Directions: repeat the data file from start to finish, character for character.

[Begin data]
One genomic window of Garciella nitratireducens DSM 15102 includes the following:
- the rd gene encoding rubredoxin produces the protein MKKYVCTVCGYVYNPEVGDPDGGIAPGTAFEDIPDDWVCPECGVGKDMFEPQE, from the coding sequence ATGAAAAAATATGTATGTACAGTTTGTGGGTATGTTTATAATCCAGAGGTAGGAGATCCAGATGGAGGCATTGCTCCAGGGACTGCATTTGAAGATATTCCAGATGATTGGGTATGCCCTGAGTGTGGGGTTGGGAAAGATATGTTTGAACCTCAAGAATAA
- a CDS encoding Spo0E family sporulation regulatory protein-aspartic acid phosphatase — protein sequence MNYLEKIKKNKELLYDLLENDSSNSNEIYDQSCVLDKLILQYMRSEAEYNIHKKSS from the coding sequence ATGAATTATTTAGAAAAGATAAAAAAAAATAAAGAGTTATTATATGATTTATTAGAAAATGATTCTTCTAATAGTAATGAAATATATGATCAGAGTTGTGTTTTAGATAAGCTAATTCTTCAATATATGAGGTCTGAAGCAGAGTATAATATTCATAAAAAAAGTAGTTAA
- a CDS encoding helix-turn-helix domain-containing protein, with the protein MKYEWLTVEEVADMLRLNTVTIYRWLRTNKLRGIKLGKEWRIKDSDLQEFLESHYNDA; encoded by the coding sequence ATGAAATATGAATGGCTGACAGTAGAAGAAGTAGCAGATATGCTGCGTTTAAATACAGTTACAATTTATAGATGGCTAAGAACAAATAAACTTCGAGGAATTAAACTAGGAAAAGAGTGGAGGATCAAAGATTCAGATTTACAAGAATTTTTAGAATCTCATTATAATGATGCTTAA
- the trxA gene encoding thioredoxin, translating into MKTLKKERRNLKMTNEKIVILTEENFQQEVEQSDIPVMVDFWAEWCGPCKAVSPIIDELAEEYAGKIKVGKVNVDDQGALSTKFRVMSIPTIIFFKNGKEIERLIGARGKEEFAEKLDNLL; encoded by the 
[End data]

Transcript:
One genomic window of Garciella nitratireducens DSM 15102 includes the following:
- the rd gene encoding rubredoxin produces the protein MKKYVCTVCGYVYNPEVGDPDGGIAPGTAFEDIPDDWVCPECGVGKDMFEPQE, from the coding sequence ATGAAAAAATATGTATGTACAGTTTGTGGGTATGTTTATAATCCAGAGGTAGGAGATCCAGATGGAGGCATTGCTCCAGGGACTGCATTTGAAGATATTCCAGATGATTGGGTATGCCCTGAGTGTGGGGTTGGGAAAGATATGTTTGAACCTCAAGAATAA
- a CDS encoding Spo0E family sporulation regulatory protein-aspartic acid phosphatase — protein sequence MNYLEKIKKNKELLYDLLENDSSNSNEIYDQSCVLDKLILQYMRSEAEYNIHKKSS from the coding sequence ATGAATTATTTAGAAAAGATAAAAAAAAATAAAGAGTTATTATATGATTTATTAGAAAATGATTCTTCTAATAGTAATGAAATATATGATCAGAGTTGTGTTTTAGATAAGCTAATTCTTCAATATATGAGGTCTGAAGCAGAGTATAATATTCATAAAAAAAGTAGTTAA
- a CDS encoding helix-turn-helix domain-containing protein, with the protein MKYEWLTVEEVADMLRLNTVTIYRWLRTNKLRGIKLGKEWRIKDSDLQEFLESHYNDA; encoded by the coding sequence ATGAAATATGAATGGCTGACAGTAGAAGAAGTAGCAGATATGCTGCGTTTAAATACAGTTACAATTTATAGATGGCTAAGAACAAATAAACTTCGAGGAATTAAACTAGGAAAAGAGTGGAGGATCAAAGATTCAGATTTACAAGAATTTTTAGAATCTCATTATAATGATGCTTAA
- the trxA gene encoding thioredoxin, translating into MKTLKKERRNLKMTNEKIVILTEENFQQEVEQSDIPVMVDFWAEWCGPCKAVSPIIDELAEEYAGKIKVGKVNVDDQGALSTKFRVMSIPTIIFFKNGKEIERLIGARGKEEFAEKLDNLL; encoded by the 